Solid State Guitar Amp Forum | DIY Guitar Amplifiers

Solid State Amplifiers => Tubes and Hybrids => Topic started by: phatt on October 24, 2019, 12:23:19 AM

Title: Texas tone made simple
Post by: phatt on October 24, 2019, 12:23:19 AM
Hi all,
I've been messing with this for a few years so thought I'd show folks this simple trick.
If you are lucky enough to own an old BF Fender or similar Valve amp from that era this may help. This is unlikely to work with a lot of amplifiers made now days (both SS and Glass) but I have had some success with my all SS setup,,so some experimentation may be required to work with your particular SS setup.

The Video should be fairly clear for those who understand the basics of how tone is created.

Note the audio circuitry in my little camera compresses quite hard so you won't hear just how much the bass splatters when the trick is bypassed at high volume,
When engaged you will loose perceived power but the whole point of doing this is to get the amp running at full volume without the bass splattering, read clean headroom. 8|
With those old amps the bass is big and sounds full at low volume but the bass collapses with many of those old valve circuits if you try to get to full volume,
Even worse if you have overwound PU's. xP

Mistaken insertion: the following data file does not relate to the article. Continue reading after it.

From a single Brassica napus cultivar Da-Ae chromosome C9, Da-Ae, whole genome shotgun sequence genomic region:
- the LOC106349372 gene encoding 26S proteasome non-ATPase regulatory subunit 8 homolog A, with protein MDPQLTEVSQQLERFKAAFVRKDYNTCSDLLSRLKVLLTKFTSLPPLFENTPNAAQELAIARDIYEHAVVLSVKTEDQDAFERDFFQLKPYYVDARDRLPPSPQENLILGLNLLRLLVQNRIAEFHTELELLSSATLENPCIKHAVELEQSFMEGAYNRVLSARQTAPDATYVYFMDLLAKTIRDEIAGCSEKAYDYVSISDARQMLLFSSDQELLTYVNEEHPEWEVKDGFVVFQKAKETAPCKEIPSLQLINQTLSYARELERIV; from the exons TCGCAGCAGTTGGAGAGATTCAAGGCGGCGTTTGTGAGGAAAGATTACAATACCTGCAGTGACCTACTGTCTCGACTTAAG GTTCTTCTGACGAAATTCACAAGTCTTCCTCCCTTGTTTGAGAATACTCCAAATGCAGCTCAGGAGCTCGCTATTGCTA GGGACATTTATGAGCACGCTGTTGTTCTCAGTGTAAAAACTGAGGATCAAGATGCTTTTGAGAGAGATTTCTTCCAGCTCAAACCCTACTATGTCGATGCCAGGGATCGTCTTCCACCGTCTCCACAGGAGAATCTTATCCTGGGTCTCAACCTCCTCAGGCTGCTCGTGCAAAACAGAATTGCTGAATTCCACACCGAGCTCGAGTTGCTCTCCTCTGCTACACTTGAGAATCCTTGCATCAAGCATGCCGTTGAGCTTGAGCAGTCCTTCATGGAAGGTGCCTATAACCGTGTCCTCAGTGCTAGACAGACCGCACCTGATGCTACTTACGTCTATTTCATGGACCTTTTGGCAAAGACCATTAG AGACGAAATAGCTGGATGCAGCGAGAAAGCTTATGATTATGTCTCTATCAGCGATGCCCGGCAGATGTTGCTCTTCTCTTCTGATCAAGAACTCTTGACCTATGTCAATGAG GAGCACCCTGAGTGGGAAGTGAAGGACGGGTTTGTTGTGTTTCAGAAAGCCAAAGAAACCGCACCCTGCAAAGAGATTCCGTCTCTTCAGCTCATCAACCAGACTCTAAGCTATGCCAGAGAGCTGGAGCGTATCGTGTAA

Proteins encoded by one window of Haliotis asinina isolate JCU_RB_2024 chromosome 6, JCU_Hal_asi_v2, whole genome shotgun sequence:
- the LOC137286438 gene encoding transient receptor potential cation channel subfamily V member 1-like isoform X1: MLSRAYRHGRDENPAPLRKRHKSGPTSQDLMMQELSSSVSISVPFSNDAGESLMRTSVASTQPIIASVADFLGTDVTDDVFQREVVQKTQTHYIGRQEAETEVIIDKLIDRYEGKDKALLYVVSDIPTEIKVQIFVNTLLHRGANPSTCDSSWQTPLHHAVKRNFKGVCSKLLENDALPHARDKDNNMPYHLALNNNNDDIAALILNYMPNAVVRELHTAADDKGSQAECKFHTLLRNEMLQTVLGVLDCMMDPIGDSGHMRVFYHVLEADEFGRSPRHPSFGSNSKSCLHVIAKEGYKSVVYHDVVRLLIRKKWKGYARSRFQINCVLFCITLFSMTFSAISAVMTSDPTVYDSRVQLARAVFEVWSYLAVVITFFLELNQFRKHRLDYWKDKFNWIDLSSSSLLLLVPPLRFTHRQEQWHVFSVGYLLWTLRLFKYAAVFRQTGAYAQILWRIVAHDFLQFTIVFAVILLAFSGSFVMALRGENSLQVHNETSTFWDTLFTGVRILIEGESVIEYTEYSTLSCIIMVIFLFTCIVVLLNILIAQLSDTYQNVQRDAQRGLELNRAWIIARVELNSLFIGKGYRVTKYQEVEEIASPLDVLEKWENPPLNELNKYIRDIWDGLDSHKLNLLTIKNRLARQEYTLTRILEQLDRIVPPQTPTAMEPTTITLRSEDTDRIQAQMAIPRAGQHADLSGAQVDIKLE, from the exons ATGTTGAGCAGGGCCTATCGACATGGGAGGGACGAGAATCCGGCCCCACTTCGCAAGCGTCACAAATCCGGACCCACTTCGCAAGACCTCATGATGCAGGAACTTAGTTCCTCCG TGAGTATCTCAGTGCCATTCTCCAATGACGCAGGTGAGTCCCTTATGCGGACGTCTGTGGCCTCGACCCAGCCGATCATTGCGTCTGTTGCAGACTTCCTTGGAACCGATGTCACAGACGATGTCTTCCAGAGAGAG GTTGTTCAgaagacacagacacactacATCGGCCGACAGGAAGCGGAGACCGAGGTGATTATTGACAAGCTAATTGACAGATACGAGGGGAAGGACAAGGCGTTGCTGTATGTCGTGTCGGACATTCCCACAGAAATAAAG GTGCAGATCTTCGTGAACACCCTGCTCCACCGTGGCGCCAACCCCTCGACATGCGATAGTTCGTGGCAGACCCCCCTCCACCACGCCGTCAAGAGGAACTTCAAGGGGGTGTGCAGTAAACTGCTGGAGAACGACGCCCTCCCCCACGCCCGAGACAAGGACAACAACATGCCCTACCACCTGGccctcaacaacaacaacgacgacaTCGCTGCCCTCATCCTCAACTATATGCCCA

So here is what just one small cap can do when used in the right place.
Keep in mind this is all done on the cheap,,So no Tx special pu's and the small amp is old valve radio junk.
the pu's in this guitar are 4k ceramic (read,, about as cheap a copy strat as you can buy)

Enjoy, Phil
https://youtu.be/mWI45ng1SIY
Title: Re: Texas tone made simple
Post by: galaxiex on October 24, 2019, 10:42:29 PM
Awesome!

Excellent info and playing!  8) 8) 8)

Thanks very much for sharing!  <3) <3) <3)

 :dbtu: :dbtu: :dbtu:
Title: Re: Texas tone made simple
Post by: LarryN13 on April 17, 2020, 05:00:27 PM
Am I correct in seeing this as a
105 nanofarad cap in series at the input?
Title: Re: Texas tone made simple
Post by: joecool85 on April 17, 2020, 07:36:28 PM
Am I correct in seeing this as a
105 nanofarad cap in series at the input?

1n5 is what I thought I saw.  Meaning, 1.5nF.
Title: Re: Texas tone made simple
Post by: phatt on April 18, 2020, 04:15:53 AM
Yes 1n5,, 1.5nF,, 1,500pF all the same thing.
Sometimes also written as .0015uF

Depending how much Bass your particular Amplifier has you can tweak the Cap value to taste.
Phil.